Further, it is very unlikely that he will immediately start producing at Werth’s level, plus his outfield defense is currently suspect.

So, if you can’t sign him to an extension now, do the Phillies trade him and avoid receiving only draft picks if you let him walk? Well, no, since the championship window doesn’t usually remain open for too long, the Phillies must take advantage and go for it all.

And “going for it all” doesn’t equal trading Werth at this time. In the very unlikely event the Phils fall out of the race, then maybe. But not now.

So where does that leave this discussion? The most likely scenario appears to be that they enjoy the fruits of Werth’s labor one more season then watch him wave goodbye. That is, unless they are willing to increase the payroll.

Given that they weren’t willing to do so for one more year of Cliff Lee, it is unlikely they will do so for Werth. Barring a trade of a big money player, Phillies phans should enjoy Werth while they have him and go for the gold in 2010.

I bet Dominic Brown won’t ever have a beard like this, however.



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Key To Signing Werth: Trade Ibañez, Not Howard

February 25, 2010 by  
Filed under Fan News


At the age of 37, Raul Ibañez put up some of the best numbers of his career, hitting .272, with 34 home runs, and 93 RBI.  


At the age of 30, Jayson Werth put up some of the best numbers of his career, hitting .268, with 36 home runs, and 99 RBI.


Ibañez is signed for two more years, Werth is signed for one.  


This leads me to my solution to the lack of payroll to sign Jayson Werth.  At seasons’ end, the Phils would be wise to trade Ibañez to clear up payroll then sign Werth to a long term deal.  


If they don’t believe they could win a bidding war with other teams in the offseason, the solution would be to sign Werth to an extension mid season, then trade Ibañez at seasons’ end, clearing up $11.5 million in salary.


In addition to the $11.5 million being freed up, another $8 million will be cleared when Jamie Moyer’s contract is up.


Most likely, with other players getting sizable raises in 2011, another trade would be necessary. Space could be cleared through several players, possibly with a Brad Lidge trade if his woes continue this year (which would clear another $11.5 million).


In these scenarios, the Phillies get to keep all three dominant outfielders for another year, then keep the younger Werth who has much more upside for years to come.  By 2011, there will be numerous young players who could fit in nicely at one of the corners, the most obvious being Dominick Brown and John Mayberry, Jr.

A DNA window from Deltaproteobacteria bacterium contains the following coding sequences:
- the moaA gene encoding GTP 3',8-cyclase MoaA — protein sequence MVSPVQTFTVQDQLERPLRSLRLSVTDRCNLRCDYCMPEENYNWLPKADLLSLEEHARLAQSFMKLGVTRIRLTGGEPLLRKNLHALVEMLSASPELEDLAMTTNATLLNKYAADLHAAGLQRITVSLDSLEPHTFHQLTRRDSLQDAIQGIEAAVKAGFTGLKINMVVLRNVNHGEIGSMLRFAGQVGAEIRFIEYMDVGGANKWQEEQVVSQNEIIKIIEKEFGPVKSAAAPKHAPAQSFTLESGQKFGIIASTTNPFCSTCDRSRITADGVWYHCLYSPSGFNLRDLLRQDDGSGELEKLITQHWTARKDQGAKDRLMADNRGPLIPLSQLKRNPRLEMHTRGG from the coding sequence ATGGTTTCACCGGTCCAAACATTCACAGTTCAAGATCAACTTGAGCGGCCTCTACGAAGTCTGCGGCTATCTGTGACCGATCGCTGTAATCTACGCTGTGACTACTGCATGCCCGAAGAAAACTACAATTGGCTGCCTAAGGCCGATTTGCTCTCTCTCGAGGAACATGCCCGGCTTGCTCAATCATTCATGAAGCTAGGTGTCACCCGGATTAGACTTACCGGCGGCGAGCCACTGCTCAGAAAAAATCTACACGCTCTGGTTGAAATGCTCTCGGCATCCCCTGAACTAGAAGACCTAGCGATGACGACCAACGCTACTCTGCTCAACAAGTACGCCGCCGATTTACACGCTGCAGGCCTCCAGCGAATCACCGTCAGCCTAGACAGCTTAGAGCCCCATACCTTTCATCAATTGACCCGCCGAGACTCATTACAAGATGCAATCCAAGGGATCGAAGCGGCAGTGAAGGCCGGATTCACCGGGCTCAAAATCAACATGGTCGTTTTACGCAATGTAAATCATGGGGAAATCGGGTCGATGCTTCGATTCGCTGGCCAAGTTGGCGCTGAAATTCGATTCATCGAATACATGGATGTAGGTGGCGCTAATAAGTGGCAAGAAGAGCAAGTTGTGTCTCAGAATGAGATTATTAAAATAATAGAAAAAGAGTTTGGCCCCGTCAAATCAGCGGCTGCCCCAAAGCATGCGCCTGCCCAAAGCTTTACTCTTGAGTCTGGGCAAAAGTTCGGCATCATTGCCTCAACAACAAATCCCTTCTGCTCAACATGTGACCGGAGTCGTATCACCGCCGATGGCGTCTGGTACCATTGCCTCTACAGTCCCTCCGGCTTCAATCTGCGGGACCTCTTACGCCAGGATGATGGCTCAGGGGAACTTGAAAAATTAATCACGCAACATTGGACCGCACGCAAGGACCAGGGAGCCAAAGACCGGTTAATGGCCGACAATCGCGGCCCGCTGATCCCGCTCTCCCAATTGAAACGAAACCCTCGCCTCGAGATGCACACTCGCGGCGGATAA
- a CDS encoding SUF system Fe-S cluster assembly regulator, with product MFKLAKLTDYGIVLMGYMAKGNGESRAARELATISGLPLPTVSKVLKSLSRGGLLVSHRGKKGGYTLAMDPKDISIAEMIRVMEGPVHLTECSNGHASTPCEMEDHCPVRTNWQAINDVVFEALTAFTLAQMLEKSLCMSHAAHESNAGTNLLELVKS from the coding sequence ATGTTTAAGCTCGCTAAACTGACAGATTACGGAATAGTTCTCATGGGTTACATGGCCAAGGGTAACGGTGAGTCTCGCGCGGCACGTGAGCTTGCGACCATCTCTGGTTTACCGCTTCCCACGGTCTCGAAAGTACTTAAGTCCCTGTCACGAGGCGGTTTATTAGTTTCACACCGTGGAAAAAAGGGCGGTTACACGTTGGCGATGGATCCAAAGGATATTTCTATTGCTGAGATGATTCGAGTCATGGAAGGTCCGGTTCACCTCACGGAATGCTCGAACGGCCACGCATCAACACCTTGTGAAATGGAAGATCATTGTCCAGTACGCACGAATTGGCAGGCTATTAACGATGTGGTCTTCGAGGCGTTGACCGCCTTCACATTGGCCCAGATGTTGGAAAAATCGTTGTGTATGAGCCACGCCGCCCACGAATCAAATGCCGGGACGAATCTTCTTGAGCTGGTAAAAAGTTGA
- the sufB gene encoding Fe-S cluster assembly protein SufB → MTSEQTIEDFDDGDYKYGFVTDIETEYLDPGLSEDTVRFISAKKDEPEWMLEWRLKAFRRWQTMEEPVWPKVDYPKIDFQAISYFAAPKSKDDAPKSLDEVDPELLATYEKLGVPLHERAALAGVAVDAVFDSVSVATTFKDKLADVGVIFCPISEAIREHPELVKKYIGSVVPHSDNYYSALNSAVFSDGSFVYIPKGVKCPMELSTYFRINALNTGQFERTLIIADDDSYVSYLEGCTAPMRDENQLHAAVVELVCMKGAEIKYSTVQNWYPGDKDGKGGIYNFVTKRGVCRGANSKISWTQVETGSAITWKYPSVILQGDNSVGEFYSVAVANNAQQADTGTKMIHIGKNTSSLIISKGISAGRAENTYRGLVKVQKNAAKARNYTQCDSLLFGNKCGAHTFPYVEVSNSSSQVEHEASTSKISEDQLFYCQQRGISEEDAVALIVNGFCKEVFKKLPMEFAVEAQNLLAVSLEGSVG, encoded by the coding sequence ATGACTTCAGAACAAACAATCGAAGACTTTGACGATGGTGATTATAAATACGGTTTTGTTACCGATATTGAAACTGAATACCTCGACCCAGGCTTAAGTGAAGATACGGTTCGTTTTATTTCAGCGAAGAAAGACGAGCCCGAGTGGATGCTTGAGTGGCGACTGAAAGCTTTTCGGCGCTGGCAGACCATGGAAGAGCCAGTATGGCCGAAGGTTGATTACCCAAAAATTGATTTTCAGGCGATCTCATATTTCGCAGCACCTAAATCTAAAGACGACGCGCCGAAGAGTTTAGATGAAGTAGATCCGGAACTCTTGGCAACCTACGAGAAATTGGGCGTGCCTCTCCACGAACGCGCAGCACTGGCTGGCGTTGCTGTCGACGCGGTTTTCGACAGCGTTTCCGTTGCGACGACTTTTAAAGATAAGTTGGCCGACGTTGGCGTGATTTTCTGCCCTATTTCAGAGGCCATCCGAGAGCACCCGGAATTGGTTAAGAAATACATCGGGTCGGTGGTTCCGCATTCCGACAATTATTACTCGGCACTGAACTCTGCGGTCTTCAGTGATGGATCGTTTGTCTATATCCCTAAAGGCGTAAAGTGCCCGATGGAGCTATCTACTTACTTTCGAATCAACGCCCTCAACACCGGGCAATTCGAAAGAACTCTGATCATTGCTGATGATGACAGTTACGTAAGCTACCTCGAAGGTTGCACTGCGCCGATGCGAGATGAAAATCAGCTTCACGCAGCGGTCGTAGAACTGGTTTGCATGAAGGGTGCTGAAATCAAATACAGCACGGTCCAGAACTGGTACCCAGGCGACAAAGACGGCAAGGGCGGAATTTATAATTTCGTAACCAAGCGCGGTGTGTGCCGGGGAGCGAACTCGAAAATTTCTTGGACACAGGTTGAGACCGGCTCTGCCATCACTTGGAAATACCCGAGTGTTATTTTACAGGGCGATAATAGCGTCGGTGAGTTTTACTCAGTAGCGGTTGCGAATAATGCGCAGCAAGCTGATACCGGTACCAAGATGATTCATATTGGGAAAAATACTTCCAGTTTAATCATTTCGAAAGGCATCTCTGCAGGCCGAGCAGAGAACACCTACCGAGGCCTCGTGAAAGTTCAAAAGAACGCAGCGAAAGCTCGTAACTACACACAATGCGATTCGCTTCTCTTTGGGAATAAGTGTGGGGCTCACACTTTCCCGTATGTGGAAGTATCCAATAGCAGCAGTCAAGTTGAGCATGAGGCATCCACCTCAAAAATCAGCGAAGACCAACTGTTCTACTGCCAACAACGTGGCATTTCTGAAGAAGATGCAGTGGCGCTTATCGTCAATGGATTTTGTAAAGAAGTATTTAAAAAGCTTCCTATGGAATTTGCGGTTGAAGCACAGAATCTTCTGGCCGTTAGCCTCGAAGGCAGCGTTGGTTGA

Over at CrashBurn Alley, an article was posted recently with a similar solution to the Werth problem, only first baseman Ryan Howard was the target of the trade.  


While I see the upside, I still have several problems with the theoretical trade of Howard.  


For starters, Howard has been an RBI machine these past few years.  He is the main power hitter of the team, and he is one of the most clutch hitters in the postseason.  In the course of three years, he has become one of the two or three most feared sluggers in the game.


With a career average of .279, an on base percentage of .376, a slugging percentage of .586, and an average of 143 RBI per year (since 2006), Howard has had a greater impact than any other batter in the Phils’ lineup.


Everyone saw what happened when Howard went cold in the 2009 World Series.  The offense shut down.  Not even Chase Utley’s barrage of home runs could lift the Phils’ over the Yankees without Howard’s help.


Trading Howard would give the Phils some decent prospects, and maybe some impact players already in the pros.  But, Howard is only 30 years old, and in my opinion, two years of Howard is worth not receiving players who may or may not have a chance to be as influential as Howard can be in a short amount of time.


While Reuben Amaro, Jr. has to keep the future of the organization in check, he cannot make trades that could deplete the team’s chances of winning in the immediate future.  The time to win is now.






Photo by Yong Kim, Courtesy of

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The Most Unsuccessful Franchises in MLB History

February 25, 2010 by  
Filed under Fan News

There are eight teams remaining in Major League Baseball that began playing in the National League during the 19th century: The Atlanta Braves, Los Angeles Dodgers, Chicago Cubs, Cincinnati Reds, San Francisco Giants, Philadelphia Phillies, Pittsburgh Pirates and St. Louis Cardinals.

Even though I’m not a basketball fan, I find myself rooting for the New Jersey Nets.

They’re on pace to break the record for worst NBA season this year, surpassing the 1972-1973 Philadelphia 76ers.

I want to keep the city of Philadelphia associated with failure.